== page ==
Eugene residents striving to be model environmental citizens — but still clinging to a traditional yard — can stop apologizing for their lawns.
Those expanses of green can actually collect and hold carbon and in so doing help slow climate change, said Morgan Peach, environmental studies researcher at the University of Oregon who is presenting his theories Wednesday at the third annual Climate Change Research Symposium on campus.
“They are, in many cases, enlarging the soil carbon pool,” Peach said. “It’s basically taking carbon dioxide out of the atmosphere. You have these photosynthetic grasses and they’re pulling the carbon dioxide out of the atmosphere and ushering it into the soil.”
So, can you stop feeling guilty about your lawn now?
“Yeah, you certainly can,” Peach said.
Peach is part of the daylong, campuswide symposium that will brings the arts, law, humanities, natural sciences and social sciences to bear on the subject of climate change.
Climate change is a prime topic on the UO campus of late. Students vote this week on whether the UO Foundation should divest its holdings in fossil-fuel related stocks. The foundation tends the university’s endowment and other donations. The vote is advisory only and the weeklong balloting ends at 4 p.m. Friday.
The UO was featured recently in a national story about teaching climate change — as a certainty — to students through literature, films, poetry, photography, essays and a new type of climate fiction called “cli-fi,” The New York Times reported.
A group of 80 faculty members and graduate students make up the university’s Oregon Climate Change Research Group.
Members meet monthly to increase understanding how academia approaches climate change, to promote research across disciplines — and, this week, to address the promises and pitfalls of teaching climate change.
“This stuff is tricky and I want to be very careful,” said Ron Mitchell, organizer and political science professor. “I want to be inclusive. Opinions and values and facts are all part of it.”
The process of education helps students distinguish between facts, values and viewpoints with regard to climate change.
Some parts are unresolvable.
Some people, for example, care more about environmental protection while others care more about economic growth, Mitchell said.
“De gustibus non est disputandum,” he said, then translated: “In matters of taste there can be no argument. You like economic growth; I like environmental protection. Who’s to say who is right? There’s no right. You just disagree with me. You like vanilla; I like strawberry.”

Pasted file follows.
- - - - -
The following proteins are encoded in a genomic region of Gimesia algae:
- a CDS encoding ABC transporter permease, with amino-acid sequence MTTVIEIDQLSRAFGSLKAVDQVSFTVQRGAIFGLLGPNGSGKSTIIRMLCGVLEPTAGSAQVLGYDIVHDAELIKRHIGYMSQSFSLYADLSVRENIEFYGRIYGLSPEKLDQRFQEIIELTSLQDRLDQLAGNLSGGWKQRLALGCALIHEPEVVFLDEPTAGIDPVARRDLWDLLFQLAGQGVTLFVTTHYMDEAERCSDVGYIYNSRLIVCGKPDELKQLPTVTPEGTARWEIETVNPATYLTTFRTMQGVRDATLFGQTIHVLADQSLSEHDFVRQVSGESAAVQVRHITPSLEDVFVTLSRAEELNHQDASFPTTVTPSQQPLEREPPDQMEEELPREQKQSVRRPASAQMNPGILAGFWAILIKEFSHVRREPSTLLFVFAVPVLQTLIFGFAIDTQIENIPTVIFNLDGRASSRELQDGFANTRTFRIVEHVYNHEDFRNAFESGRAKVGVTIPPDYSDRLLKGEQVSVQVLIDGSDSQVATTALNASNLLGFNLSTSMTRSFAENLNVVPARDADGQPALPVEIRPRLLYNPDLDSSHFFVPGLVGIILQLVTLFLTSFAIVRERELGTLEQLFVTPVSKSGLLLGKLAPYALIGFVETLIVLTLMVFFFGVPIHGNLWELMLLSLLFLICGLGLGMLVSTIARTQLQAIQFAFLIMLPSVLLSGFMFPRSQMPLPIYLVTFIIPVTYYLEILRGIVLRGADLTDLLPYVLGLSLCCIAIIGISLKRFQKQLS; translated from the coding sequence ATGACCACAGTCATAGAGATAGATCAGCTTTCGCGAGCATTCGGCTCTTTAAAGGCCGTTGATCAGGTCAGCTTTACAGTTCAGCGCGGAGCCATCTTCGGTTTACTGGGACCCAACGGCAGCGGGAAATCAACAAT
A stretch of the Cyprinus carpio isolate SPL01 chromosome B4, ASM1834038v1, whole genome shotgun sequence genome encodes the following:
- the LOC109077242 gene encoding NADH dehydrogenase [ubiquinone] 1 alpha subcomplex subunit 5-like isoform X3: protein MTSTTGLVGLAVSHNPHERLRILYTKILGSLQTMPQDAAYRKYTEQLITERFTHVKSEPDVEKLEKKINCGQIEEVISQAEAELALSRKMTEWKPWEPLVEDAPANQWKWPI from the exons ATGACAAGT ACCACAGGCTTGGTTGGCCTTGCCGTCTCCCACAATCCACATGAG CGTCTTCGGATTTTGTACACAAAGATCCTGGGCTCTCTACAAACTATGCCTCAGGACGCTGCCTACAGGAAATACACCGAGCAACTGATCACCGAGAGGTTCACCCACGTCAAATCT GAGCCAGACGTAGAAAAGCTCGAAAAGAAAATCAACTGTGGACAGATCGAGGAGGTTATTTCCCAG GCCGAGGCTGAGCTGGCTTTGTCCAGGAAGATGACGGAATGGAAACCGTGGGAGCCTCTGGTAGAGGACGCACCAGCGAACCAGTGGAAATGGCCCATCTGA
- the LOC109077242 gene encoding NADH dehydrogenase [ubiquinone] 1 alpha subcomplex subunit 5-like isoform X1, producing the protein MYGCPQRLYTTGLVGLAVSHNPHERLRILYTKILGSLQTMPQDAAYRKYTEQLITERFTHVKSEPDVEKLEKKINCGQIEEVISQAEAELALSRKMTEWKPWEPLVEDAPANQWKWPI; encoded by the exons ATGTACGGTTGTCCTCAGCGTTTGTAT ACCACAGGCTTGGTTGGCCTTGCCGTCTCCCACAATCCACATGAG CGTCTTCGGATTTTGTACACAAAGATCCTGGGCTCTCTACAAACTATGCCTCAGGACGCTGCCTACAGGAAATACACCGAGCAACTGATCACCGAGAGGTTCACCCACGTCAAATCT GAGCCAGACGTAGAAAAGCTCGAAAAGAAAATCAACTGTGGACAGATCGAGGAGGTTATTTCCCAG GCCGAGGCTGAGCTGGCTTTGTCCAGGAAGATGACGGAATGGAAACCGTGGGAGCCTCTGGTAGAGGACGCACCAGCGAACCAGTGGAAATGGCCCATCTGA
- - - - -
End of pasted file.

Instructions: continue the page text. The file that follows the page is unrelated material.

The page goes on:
Differences in viewpoint can be extreme, he said.
“There are a lot of people in Africa who don’t want to worry about climate change because they would like to spend that money on (obtaining) a life expectancy greater than 50 years old, which is the life expectancy in Africa,” he said.
Who ultimately decides?
“That’s what democracy, small “d,” is about,” Mitchell said.
Sometimes the facts are unexpected, such as what Peach found in his yearlong study on Eugene lawns. The graduate student used ecosystem ecology, soil science and biogeochemistry to probe his theories about grass.
He knocked on 100 doors to find samples of immaculately kept lawns and lackadaisically kept lawns. He collected core samples 3.5 feet deep and analyzed them.
Peach found: “Here in Eugene-Springfield and the south Willamette Valley we have some of the finest soils in the country,” he said. “These residences have been built over historic prairie, so basically bread-basket-of-America soils, really productive, nicely structured rich, fertile soils.”
Those soils produce happy grasses that help remove carbon dioxide from the atmosphere.
The carbon “is pulled out of the atmosphere by stoma, the little mouths of grass leaves,” Peach said. “It’s then transformed into tissues of the grasses — the blades or root systems.
When the plants die, the tissues (with the carbon) are consumed by protozoa or nematodes, tiny even unicellular creatures that live in soils.
“This is happening right outside your front door and human beings are participating without even noticing (when) taking care of their lawns,” Peach said.
But what about the native plant enthusiasts who in recent years have ripped up their lawns and put in drought-resistant greenery and “brownery”?
Peach counts lawns as part of the diversity that brings reliance to the landscape.
“We should work toward managing and designing an urban landscape that has a mosaic of habitat types, like patches on a quilt for example. The managed lawn is just one patch among those many habitat types,” he said.
Peach’s study, however, had one significant result, he said. The more lackadaisically kept lawns had a lower carbon dioxide profile. Mowing, irrigating, fertilizing and spreading herbicide produced a lawn that held a comparatively high level of carbon dioxide, he said.
“Keep in mind the drawbacks of management,” he said. “If you are sequestering carbon in your lawn, but you’re out there mowing it every week and applying fertilizers with nitrogen that are leaching out into our local water system, maybe you want to think twice about the degree to which you are helping,” he said.
Really, he said, among lawns, an embarrassingly shaggy one is the best of all for the environment. “You can feel good about having a lawn out front, tending to it every so often — just as you please, really — and you’re doing a service to your urban ecosystem community,” he said.